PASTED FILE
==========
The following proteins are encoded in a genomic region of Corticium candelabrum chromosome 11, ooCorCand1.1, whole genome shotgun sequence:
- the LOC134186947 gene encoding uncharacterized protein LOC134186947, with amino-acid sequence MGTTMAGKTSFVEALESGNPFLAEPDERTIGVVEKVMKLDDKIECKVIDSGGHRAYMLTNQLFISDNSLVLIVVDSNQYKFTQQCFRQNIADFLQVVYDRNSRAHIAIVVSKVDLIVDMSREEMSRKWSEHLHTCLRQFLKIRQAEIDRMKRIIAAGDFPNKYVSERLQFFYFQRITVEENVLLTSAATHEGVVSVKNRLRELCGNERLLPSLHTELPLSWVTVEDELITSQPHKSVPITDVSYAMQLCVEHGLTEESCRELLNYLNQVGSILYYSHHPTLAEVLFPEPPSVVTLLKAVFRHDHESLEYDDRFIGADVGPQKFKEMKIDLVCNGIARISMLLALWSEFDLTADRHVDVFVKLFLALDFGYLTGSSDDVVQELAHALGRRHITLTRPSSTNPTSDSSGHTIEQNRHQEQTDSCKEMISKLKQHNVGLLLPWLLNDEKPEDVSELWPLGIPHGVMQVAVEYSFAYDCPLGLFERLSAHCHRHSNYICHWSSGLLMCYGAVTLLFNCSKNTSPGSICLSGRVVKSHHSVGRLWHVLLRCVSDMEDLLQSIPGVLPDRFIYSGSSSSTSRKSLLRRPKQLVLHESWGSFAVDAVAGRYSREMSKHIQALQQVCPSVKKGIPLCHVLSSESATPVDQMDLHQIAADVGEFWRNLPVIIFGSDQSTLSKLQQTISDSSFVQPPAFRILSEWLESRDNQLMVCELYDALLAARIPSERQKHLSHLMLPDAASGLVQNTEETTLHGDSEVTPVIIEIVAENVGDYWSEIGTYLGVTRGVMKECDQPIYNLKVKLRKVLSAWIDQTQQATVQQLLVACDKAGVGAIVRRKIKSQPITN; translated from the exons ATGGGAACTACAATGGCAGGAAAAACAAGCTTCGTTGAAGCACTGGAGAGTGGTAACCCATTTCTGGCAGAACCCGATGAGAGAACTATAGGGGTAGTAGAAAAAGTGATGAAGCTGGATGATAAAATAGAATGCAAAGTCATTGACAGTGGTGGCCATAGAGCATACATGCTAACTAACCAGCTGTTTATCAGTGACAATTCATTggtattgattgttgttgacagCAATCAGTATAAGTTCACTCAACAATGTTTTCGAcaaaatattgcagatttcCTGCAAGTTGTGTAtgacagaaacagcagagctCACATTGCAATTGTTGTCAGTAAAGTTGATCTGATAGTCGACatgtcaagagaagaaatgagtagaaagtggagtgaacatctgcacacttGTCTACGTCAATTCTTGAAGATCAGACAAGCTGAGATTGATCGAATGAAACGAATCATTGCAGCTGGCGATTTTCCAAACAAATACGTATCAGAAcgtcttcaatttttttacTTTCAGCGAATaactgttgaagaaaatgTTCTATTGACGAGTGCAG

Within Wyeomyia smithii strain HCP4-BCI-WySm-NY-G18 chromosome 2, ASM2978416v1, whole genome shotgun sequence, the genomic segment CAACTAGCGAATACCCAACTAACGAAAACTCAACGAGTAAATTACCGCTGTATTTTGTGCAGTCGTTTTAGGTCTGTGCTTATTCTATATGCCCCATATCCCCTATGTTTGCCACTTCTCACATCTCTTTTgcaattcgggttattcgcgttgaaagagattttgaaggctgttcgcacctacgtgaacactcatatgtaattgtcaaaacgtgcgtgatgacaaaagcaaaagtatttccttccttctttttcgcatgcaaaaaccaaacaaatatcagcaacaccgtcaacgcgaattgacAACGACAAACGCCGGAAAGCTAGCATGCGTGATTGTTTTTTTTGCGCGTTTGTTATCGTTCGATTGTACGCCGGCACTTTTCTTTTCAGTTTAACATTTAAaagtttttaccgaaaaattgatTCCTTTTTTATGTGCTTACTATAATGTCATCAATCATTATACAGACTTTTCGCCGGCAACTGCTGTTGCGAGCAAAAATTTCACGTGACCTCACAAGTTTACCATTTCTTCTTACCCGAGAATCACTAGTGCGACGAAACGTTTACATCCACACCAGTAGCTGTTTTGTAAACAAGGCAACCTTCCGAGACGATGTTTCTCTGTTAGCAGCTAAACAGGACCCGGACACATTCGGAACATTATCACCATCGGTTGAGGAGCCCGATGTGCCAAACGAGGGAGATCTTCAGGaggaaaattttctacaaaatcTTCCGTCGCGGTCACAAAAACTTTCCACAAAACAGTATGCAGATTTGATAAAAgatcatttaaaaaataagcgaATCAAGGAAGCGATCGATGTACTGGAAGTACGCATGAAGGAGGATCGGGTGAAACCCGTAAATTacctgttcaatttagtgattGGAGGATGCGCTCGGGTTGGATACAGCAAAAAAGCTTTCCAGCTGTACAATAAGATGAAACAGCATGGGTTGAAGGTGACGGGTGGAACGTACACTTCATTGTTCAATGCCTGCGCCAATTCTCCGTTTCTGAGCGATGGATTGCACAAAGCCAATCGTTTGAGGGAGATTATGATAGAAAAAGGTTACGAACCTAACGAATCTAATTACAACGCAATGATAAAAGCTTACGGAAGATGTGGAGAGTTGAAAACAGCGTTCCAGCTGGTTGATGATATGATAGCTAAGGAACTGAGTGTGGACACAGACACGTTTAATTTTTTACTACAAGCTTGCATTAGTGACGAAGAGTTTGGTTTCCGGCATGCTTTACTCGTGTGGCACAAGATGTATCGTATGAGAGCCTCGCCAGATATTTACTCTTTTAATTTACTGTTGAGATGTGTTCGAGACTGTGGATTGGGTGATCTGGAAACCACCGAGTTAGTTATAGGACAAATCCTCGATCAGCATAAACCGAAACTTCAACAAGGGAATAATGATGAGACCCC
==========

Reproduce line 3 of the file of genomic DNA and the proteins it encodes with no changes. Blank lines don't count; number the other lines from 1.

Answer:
Within Wyeomyia smithii strain HCP4-BCI-WySm-NY-G18 chromosome 2, ASM2978416v1, whole genome shotgun sequence, the genomic segment CAACTAGCGAATACCCAACTAACGAAAACTCAACGAGTAAATTACCGCTGTATTTTGTGCAGTCGTTTTAGGTCTGTGCTTATTCTATATGCCCCATATCCCCTATGTTTGCCACTTCTCACATCTCTTTTgcaattcgggttattcgcgttgaaagagattttgaaggctgttcgcacctacgtgaacactcatatgtaattgtcaaaacgtgcgtgatgacaaaagcaaaagtatttccttccttctttttcgcatgcaaaaaccaaacaaatatcagcaacaccgtcaacgcgaattgacAACGACAAACGCCGGAAAGCTAGCATGCGTGATTGTTTTTTTTGCGCGTTTGTTATCGTTCGATTGTACGCCGGCACTTTTCTTTTCAGTTTAACATTTAAaagtttttaccgaaaaattgatTCCTTTTTTATGTGCTTACTATAATGTCATCAATCATTATACAGACTTTTCGCCGGCAACTGCTGTTGCGAGCAAAAATTTCACGTGACCTCACAAGTTTACCATTTCTTCTTACCCGAGAATCACTAGTGCGACGAAACGTTTACATCCACACCAGTAGCTGTTTTGTAAACAAGGCAACCTTCCGAGACGATGTTTCTCTGTTAGCAGCTAAACAGGACCCGGACACATTCGGAACATTATCACCATCGGTTGAGGAGCCCGATGTGCCAAACGAGGGAGATCTTCAGGaggaaaattttctacaaaatcTTCCGTCGCGGTCACAAAAACTTTCCACAAAACAGTATGCAGATTTGATAAAAgatcatttaaaaaataagcgaATCAAGGAAGCGATCGATGTACTGGAAGTACGCATGAAGGAGGATCGGGTGAAACCCGTAAATTacctgttcaatttagtgattGGAGGATGCGCTCGGGTTGGATACAGCAAAAAAGCTTTCCAGCTGTACAATAAGATGAAACAGCATGGGTTGAAGGTGACGGGTGGAACGTACACTTCATTGTTCAATGCCTGCGCCAATTCTCCGTTTCTGAGCGATGGATTGCACAAAGCCAATCGTTTGAGGGAGATTATGATAGAAAAAGGTTACGAACCTAACGAATCTAATTACAACGCAATGATAAAAGCTTACGGAAGATGTGGAGAGTTGAAAACAGCGTTCCAGCTGGTTGATGATATGATAGCTAAGGAACTGAGTGTGGACACAGACACGTTTAATTTTTTACTACAAGCTTGCATTAGTGACGAAGAGTTTGGTTTCCGGCATGCTTTACTCGTGTGGCACAAGATGTATCGTATGAGAGCCTCGCCAGATATTTACTCTTTTAATTTACTGTTGAGATGTGTTCGAGACTGTGGATTGGGTGATCTGGAAACCACCGAGTTAGTTATAGGACAAATCCTCGATCAGCATAAACCGAAACTTCAACAAGGGAATAATGATGAGACCCC